• With reference to FIG. 1, a computing system environment l 00 includes a computing device 120. Representatively, the device is a general or special purpose computer, a phone, a PDA, a server, a laptop, etc., having a hardware platform 128. The hardware platform includes physical I/O and platform devices, memory (M), processor (P), such as a CPU(s), USB or other interfaces (X), drivers (D), etc. In turn, the hardware platform hosts one or more virtual machines in the form of domains 130-1 (domain 0, or management domain), 130-2 (domain U1), . . . 130-n (domain Un), each potentially having its own guest operating system (O.S.) (e.g., Linux, Windows, Netware, Unix, etc.), applications 140-1, 140-2, . . . 140-n, file systems, etc. The workloads of each virtual machine also consume data stored on one or more disks 121.
  • An intervening Xen, Hyper V. KVM, VmWare or other hypervisor 150, also known as a “virtual machine monitor,” or virtualization manager, serves as a virtual interface to the hardware and virtualizes the hardware. It is also the lowest and most privileged layer and performs scheduling control between the virtual machines as they task the resources of the hardware platform, e.g., memory, processor, storage, network (N) (by way of network interface cards, for example), etc. The hypervisor also manages conflicts, among other things, caused by operating system access to privileged machine instructions. The hypervisor can also be type 1 (native) or type 2 (hosted). According to various partitions, the operating systems, applications, application data, boot data, or other data, executable instructions, etc., of the machines are virtually stored on the resources of the hardware platform.
  • In use, the representative computing device 120 is arranged to communicate 180 with one or more other computing devices or networks. In this regard, the devices may use wired, wireless or combined connections to other devices/networks and may be direct or indirect connections. If direct, they typify connections within physical or network proximity (e.g., intranet). If indirect, they typify connections such as those found with the internet, satellites, radio transmissions, or the like. The connections may also be local area networks (LAN), wide area networks (WAN), metro area networks (MAN), etc., that are presented by way of example and not limitation. The topology is also any of a variety, such as ring, star, bridged, cascaded, meshed, or other known or hereinafter invented arrangement.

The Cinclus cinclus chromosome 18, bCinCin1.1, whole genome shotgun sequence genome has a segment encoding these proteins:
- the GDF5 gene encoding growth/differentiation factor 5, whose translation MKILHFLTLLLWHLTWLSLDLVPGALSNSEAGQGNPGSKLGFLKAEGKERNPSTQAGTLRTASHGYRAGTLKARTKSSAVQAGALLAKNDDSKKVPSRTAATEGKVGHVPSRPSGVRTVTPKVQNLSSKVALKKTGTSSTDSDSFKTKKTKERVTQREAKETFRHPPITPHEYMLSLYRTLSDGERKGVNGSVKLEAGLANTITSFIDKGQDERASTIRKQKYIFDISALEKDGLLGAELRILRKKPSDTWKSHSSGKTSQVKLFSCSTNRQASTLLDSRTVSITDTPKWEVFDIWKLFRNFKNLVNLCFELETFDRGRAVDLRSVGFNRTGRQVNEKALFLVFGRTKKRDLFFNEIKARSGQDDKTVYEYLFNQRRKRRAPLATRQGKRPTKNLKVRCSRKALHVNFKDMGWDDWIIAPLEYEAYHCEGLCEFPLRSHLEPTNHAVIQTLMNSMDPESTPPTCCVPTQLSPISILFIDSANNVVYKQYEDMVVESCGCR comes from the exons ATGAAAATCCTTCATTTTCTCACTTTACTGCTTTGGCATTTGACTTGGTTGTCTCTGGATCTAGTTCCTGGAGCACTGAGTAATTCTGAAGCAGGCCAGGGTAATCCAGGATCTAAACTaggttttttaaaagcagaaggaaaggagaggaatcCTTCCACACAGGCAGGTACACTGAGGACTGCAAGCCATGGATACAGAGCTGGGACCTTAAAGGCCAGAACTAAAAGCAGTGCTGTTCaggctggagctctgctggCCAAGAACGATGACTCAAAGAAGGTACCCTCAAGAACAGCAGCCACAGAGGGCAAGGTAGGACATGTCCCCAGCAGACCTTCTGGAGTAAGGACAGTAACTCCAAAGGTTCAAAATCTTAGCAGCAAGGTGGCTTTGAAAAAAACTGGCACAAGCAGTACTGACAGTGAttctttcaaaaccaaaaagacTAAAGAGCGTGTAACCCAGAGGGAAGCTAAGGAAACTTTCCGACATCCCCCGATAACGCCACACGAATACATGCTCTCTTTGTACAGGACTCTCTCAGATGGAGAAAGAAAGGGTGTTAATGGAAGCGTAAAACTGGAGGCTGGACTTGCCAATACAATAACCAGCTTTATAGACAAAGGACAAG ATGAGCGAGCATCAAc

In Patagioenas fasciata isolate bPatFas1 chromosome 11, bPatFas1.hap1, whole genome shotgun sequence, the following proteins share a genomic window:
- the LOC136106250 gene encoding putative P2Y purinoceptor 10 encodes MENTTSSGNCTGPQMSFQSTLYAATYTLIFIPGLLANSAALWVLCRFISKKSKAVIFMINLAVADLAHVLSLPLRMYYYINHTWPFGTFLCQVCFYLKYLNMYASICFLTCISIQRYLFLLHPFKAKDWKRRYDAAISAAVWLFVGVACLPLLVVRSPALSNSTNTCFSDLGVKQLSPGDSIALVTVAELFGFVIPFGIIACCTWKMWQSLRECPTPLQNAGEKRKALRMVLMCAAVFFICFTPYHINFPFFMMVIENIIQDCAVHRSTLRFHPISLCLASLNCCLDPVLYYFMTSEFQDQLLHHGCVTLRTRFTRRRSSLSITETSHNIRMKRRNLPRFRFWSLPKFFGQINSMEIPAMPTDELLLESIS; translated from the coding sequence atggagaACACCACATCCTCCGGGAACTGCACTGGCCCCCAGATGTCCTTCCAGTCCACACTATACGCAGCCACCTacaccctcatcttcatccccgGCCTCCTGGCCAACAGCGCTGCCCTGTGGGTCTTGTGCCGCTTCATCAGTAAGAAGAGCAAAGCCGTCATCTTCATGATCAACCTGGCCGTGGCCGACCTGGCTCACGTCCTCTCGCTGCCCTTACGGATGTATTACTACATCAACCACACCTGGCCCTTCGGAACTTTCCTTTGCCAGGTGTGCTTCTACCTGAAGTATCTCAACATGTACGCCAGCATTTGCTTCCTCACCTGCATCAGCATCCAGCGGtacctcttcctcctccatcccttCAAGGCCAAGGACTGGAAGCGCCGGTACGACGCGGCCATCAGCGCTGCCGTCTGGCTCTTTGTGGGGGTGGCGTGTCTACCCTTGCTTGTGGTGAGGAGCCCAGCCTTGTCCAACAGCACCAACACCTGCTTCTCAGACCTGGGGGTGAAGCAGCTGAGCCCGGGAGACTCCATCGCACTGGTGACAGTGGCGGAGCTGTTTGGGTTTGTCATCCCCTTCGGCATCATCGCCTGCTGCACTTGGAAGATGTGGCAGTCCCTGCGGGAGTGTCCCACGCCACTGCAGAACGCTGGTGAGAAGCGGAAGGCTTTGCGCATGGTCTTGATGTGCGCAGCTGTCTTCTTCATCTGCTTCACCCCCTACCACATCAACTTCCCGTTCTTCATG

• Leveraging the foregoing, FIGS. 2 and 3 show a combined diagram 200 and flow 300 for migrating workloads in an environment of heterogeneous hosts. A data center 210 for an enterprise or other entity includes a storage computing device 220. On it, a plurality of fully virtualized workload images 222-1, 222-2, 222-3, etc. are stored. As compared to a para-virtualized image, a fully virtualized image is stored in a manner giving no indications to the image on what type of computing platform 224-P, 224-V (physical or virtual machine) it will be hosted and executed. A para-virtualized image, on the other hand, includes indications of its host platform, such as integrated drivers that are specific to the host. As used in this context, hosts are arranged heterogeneously in comparison to one another in the environment 200. They may include vastly different hardware platforms 128, different hypervisors 150 (if on a virtual machine 224-V), such as hypervisors known as KVM, VmWare, Xen, HyperV, etc., and/or different operating systems. Alternatively, the hosts may be similar to one another in some regards, such as having a same hardware platform 128, but different in other regards, such as having different hypervisors. Of course, other indicia of a heterogenous environment are possible.